METHODS: Articles in this review referenced EA, were peer-reviewed or gray literature reports published in 2010 to 2016 in English, and were identified using PubMed, Scopus, Web of Science, and Google Scholar.
RESULTS: Fourteen articles described EA use in LMICs. India, Sierra Leone, South Africa, Mozambique, and Rwanda reported building the system to meet country needs and implement a cohesive HIS framework. Jordan and Taiwan focused on specific HIS aspects, ie, disease surveillance and electronic medical records. Five studies informed the context. The Millennium Villages Project employed a "uniform but contextualized" approach to guide systems in 10 countries; Malaysia, Indonesia, and Tanzania used interviews and mapping of existing components to improve HIS, and Namibia used of Activity Theory to identify technology-associated activities to better understand EA frameworks. South Africa, Burundi, Kenya, and Democratic Republic of Congo used EA to move from paper-based to electronic systems.
CONCLUSIONS: Four themes emerged: the importance of multiple sectors and data sources, the need for interoperability, the ability to incorporate system flexibility, and the desirability of open group models, data standards, and software. Themes mapped to EA frameworks and operational components and to health system building blocks and goals. Most articles focused on processes rather than outcomes, as countries are engaged in implementation.
METHOD: This case report highlights the use of an integrated approach based on "Management of Really Sick Patients with Anorexia Nervosa" report in managing a case of extreme anorexia nervosa where a SEDU is unavailable.
RESULT: In this case, early psychiatric team support is key in the patient's path to recovery.
PRACTICE IMPLICATION: This highlights the importance of having a SEDU and staff trained in eating disorder.
METHODS: A systematic review and meta-analysis of interventional studies assessing quality improvement processes, interventions, and structure in developing country trauma systems was conducted from November 1989 to August 2020 according to the Preferred Reporting Items of Systematic Reviews and Meta-Analyses (PRISMA) guidelines. Studies were included if they were conducted in an LMIC population according to World Bank Income Classification, occurred in a trauma setting, and measured the effect of implementation and its impact. The primary outcome was trauma mortality.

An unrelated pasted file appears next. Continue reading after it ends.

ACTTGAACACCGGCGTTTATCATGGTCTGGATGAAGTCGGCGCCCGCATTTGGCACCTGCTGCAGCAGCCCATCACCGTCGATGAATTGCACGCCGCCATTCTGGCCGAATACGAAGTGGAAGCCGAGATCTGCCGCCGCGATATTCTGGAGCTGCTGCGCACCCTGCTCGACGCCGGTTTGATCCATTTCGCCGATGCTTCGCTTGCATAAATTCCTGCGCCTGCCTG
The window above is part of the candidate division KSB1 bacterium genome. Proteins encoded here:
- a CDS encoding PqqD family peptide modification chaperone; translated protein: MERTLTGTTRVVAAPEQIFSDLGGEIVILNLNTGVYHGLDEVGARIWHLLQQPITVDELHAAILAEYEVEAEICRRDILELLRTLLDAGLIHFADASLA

RESULTS: Of 37,575 search results, 30 studies were included from 15 LMICs covering five WHO regions in a qualitative synthesis. Twenty-seven articles were included in a meta-analysis. Implementing a pre-hospital trauma system reduced overall trauma mortality by 45% (risk ratio (RR) 0.55, 95% CI 0.4 to 0.75). Training first responders resulted in an overall decrease in mortality (RR 0.47, 95% CI 0.28 to 0.78). In-hospital trauma training with certified courses resulted in a reduction of mortality (RR 0.71, 95% CI 0.62 to 0.78). Trauma audits and trauma protocols resulted in varying improvements in trauma mortality.
CONCLUSION: There is evidence that quality improvement processes, interventions, and structure can improve mortality in the trauma systems in LMICs.
METHODS: We conducted a systematic search in MEDLINE (Ovid), PubMed, EconLit, Embase (Ovid), the Cochrane Library, and the gray literature. Using a predefined checklist, we extracted the key features of economic evaluation and the general characteristics of EEGs. We conducted a comparative analysis, including a summary of similarities and differences across EEGs.
RESULTS: Thirteen EEGs were identified, three pertaining to lower-middle-income countries (Bhutan, Egypt, and Indonesia), nine to upper-middle-income countries (Brazil, China, Colombia, Cuba, Malaysia, Mexico, Russian Federation, South Africa, and Thailand), in addition to Mercosur, and none to low-income countries. The majority (n = 12) considered cost-utility analysis and health-related quality-of-life outcome. Half of the EEGs recommended the societal perspective, whereas the other half recommended the healthcare perspective. Equity considerations were required in ten EEGs. Most EEGs (n = 11) required the incremental cost-effectiveness ratio and recommended sensitivity analysis, as well as the presentation of a budget impact analysis (n = 10). Seven of the identified EEGs were mandatory for pharmacoeconomics submission. Methodological gaps, contradictions, and heterogeneity in terminologies used were identified within the guidelines.
CONCLUSION: As the importance of health technology assessment is increasing in LMICs, this systematic review could help researchers explore key aspects of existing EEGs in LMICs and explore differences among them. It could also support international organizations in guiding LMICs to develop their own EEGs and improve the methodological framework of existing ones.
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